• WARNING: Tube/Valve amplifiers use potentially LETHAL HIGH VOLTAGES.
    Building, troubleshooting and testing of these amplifiers should only be
    performed by someone who is thoroughly familiar with
    the safety precautions around high voltages.

Isolation Transformer: How to decouple chassis from circuit?

I'm installing an isolation transformer in an old pepco tube amp (this one's labeled Marlin), and i have a question about general approach.

it's my understanding that i want to ground the amp's chassis using only the ground connection on the 3-prong side of the isolation transformer (IX), so it makes sense to me that i no longer want the amplifier circuit to be connected to the chassis anywhere. everything that was previously connected as a ground or neutral plane should be together, but floating from the chassis.

thankfully, there were only a couple of components that were visibly soldered to the chassis, so i used a spare tab on the terminal strip to connect them together.

now i've realized that the 4 inputs are still grounded through the chassis, but if the chassis is only connected to the ground on the 3-prong side of the IX, they won't be connected to the ground plane of the rest of the circuit. i can't find any mention of this separation in the discussions i've read online.

is it ok to have the chassis connected to the neutral on the 2-prong side of the IX as well as the ground on the 3-prong side? do i need to isolate the inputs from the chassis, and run separate grounds to the neutral on the 2-prong side?
The amp is a chassis 801, so identical to the circuit here:


what i've done is try to take the chassis out of the circuit by removing the 2 grounds (both labelled 39v) from the chassis, and connecting them together. what's omitted from that drawing is the ground sleeve on the 3 inputs, which are grounded through the chassis, just by contact.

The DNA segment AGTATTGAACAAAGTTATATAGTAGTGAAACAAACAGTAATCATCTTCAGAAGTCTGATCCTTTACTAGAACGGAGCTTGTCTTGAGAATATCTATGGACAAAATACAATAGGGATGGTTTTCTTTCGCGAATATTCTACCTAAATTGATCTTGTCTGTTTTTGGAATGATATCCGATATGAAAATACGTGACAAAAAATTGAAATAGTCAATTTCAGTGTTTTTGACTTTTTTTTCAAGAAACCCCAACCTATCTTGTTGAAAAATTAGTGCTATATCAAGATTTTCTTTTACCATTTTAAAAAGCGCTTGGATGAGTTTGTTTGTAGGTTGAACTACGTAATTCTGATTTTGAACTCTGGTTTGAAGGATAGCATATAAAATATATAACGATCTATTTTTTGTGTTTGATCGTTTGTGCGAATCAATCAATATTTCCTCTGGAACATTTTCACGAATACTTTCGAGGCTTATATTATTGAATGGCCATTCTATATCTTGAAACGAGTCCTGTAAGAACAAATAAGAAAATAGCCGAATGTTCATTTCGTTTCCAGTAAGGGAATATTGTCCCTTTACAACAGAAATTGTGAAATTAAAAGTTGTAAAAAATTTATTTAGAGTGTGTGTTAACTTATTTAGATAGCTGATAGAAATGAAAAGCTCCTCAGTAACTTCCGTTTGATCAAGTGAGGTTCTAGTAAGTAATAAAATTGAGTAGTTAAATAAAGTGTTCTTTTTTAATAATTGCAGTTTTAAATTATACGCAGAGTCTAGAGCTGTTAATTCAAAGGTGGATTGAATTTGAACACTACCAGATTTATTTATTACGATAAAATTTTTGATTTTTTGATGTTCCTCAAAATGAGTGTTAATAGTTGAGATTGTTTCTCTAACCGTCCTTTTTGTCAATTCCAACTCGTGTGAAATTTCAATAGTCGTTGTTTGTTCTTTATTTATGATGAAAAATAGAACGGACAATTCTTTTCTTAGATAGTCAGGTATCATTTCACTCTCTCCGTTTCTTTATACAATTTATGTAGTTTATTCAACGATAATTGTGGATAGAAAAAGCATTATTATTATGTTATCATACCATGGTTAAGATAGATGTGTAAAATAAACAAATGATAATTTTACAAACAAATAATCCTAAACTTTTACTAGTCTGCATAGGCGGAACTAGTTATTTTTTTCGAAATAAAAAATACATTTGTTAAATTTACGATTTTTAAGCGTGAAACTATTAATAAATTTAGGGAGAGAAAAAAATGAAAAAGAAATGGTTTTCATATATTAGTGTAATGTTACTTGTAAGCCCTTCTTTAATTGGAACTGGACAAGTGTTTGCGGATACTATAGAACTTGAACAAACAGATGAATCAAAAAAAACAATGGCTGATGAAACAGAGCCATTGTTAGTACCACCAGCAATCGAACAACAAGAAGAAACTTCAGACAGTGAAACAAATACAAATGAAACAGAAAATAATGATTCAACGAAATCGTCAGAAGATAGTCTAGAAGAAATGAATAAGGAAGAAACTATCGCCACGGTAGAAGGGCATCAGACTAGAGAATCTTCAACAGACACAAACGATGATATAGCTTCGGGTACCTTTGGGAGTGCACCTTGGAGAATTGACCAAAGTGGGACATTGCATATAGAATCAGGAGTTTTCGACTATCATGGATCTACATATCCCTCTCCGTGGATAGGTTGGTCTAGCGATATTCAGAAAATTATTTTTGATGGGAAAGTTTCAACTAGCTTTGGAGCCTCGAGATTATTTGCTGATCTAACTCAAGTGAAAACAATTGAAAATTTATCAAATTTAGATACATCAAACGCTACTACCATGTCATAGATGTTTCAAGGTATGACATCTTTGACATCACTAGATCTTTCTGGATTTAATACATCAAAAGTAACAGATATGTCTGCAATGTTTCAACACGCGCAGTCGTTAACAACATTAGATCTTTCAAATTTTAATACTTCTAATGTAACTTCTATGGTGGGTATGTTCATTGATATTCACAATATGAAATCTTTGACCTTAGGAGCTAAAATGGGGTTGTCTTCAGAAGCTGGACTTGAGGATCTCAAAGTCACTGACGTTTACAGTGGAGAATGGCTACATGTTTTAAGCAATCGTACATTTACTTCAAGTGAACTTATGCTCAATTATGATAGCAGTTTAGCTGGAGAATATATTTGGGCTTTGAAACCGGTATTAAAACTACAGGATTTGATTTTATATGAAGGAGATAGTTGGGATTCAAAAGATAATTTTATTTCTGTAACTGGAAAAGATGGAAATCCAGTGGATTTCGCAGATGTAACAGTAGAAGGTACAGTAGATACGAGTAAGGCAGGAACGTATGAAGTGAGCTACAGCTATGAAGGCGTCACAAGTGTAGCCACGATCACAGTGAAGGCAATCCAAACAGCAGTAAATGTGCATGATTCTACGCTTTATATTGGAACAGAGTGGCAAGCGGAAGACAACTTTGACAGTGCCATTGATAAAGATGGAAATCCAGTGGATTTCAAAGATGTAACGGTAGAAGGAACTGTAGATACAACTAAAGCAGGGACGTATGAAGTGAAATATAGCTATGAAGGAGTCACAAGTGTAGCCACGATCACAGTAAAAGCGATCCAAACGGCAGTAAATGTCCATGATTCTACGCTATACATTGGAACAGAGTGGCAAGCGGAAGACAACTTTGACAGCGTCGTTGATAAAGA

i'm thinking i need to replace the input sockets with isolated sockets, and them run ground wires to the same place i connected the other 2 grounds. that way the entire circuit is isolated from the chassis, and then i can ground the chassis by itself. am i overthinking this?


Joined 2003
Paid Member
That is a very tangled drawing of a very troubled amplifier.

They "separated" 1st-stage common from amplifier common to "reduce shock hazard". This is an intermediate step from true Death Traps to the later fully isolated cheapo amps. (Was this form actually sold in Canada? Or did it leak over the border?)

It needs some significant re-wiring to make a happy little SAFE amp. All the internal commons tied to each other (losing the R-C network which does not even look safe). The chassis ties to plug Green. Wall-power white and black ONLY to isolation transformer.


  • milothicus-42.gif
    50.2 KB · Views: 395
Thanks, all.

PRR, That's exactly my plan.

What I've found strange is that in all of the discussions of these amps that I've seen, there's lots of discussion about what the connections at the transformer, but not the other connections, like the chassis.

It made me wonder if for some reason it's ok to have the ground connected to the circuits on both sides of the transformer. It didn't seem right, so I decided to ask for clarification.
So I installed the transformer, and now the amp just makes noise...

The transformer seems to be stepping up the voltage rather than just isolating and I wonder if the higher voltage on the heaters is the issue.

My understanding is that the heater circuit has a large resistor in series so that the circuit voltage drop matches the supply, so could I add more resistance to account for the new higher supply voltage? I could calculate the resistance I need, but I don't know how much current is running through the circuit.

I have some high wattage resistors here somewhere...

Any suggestions?
Joined 2011
Paid Member